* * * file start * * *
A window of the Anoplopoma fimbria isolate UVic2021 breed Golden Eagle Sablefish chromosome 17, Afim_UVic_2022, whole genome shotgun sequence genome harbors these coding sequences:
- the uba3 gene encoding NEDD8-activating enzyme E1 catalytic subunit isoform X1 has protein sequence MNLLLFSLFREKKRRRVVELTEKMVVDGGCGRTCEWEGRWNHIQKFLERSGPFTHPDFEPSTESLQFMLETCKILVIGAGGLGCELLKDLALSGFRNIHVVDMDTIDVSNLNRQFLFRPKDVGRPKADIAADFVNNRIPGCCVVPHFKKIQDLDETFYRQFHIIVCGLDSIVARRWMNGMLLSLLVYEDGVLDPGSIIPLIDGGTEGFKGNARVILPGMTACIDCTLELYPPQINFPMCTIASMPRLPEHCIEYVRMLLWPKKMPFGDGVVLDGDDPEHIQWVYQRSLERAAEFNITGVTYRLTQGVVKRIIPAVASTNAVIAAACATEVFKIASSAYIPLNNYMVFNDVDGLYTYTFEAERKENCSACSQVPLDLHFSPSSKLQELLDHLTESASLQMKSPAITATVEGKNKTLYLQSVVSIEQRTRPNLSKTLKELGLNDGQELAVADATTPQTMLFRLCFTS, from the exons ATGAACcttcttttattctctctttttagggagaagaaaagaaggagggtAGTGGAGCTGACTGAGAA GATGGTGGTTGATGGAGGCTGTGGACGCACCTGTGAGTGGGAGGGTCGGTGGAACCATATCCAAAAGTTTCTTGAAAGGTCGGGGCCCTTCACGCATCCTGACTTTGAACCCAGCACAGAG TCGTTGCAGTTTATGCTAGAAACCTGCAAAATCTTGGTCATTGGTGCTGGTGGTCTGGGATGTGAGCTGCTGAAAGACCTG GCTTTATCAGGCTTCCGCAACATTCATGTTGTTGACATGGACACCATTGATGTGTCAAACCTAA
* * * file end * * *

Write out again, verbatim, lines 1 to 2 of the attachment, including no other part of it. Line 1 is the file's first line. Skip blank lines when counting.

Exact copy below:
A window of the Anoplopoma fimbria isolate UVic2021 breed Golden Eagle Sablefish chromosome 17, Afim_UVic_2022, whole genome shotgun sequence genome harbors these coding sequences:
- the uba3 gene encoding NEDD8-activating enzyme E1 catalytic subunit isoform X1 has protein sequence MNLLLFSLFREKKRRRVVELTEKMVVDGGCGRTCEWEGRWNHIQKFLERSGPFTHPDFEPSTESLQFMLETCKILVIGAGGLGCELLKDLALSGFRNIHVVDMDTIDVSNLNRQFLFRPKDVGRPKADIAADFVNNRIPGCCVVPHFKKIQDLDETFYRQFHIIVCGLDSIVARRWMNGMLLSLLVYEDGVLDPGSIIPLIDGGTEGFKGNARVILPGMTACIDCTLELYPPQINFPMCTIASMPRLPEHCIEYVRMLLWPKKMPFGDGVVLDGDDPEHIQWVYQRSLERAAEFNITGVTYRLTQGVVKRIIPAVASTNAVIAAACATEVFKIASSAYIPLNNYMVFNDVDGLYTYTFEAERKENCSACSQVPLDLHFSPSSKLQELLDHLTESASLQMKSPAITATVEGKNKTLYLQSVVSIEQRTRPNLSKTLKELGLNDGQELAVADATTPQTMLFRLCFTS, from the exons ATGAACcttcttttattctctctttttagggagaagaaaagaaggagggtAGTGGAGCTGACTGAGAA GATGGTGGTTGATGGAGGCTGTGGACGCACCTGTGAGTGGGAGGGTCGGTGGAACCATATCCAAAAGTTTCTTGAAAGGTCGGGGCCCTTCACGCATCCTGACTTTGAACCCAGCACAGAG TCGTTGCAGTTTATGCTAGAAACCTGCAAAATCTTGGTCATTGGTGCTGGTGGTCTGGGATGTGAGCTGCTGAAAGACCTG GCTTTATCAGGCTTCCGCAACATTCATGTTGTTGACATGGACACCATTGATGTGTCAAACCTAA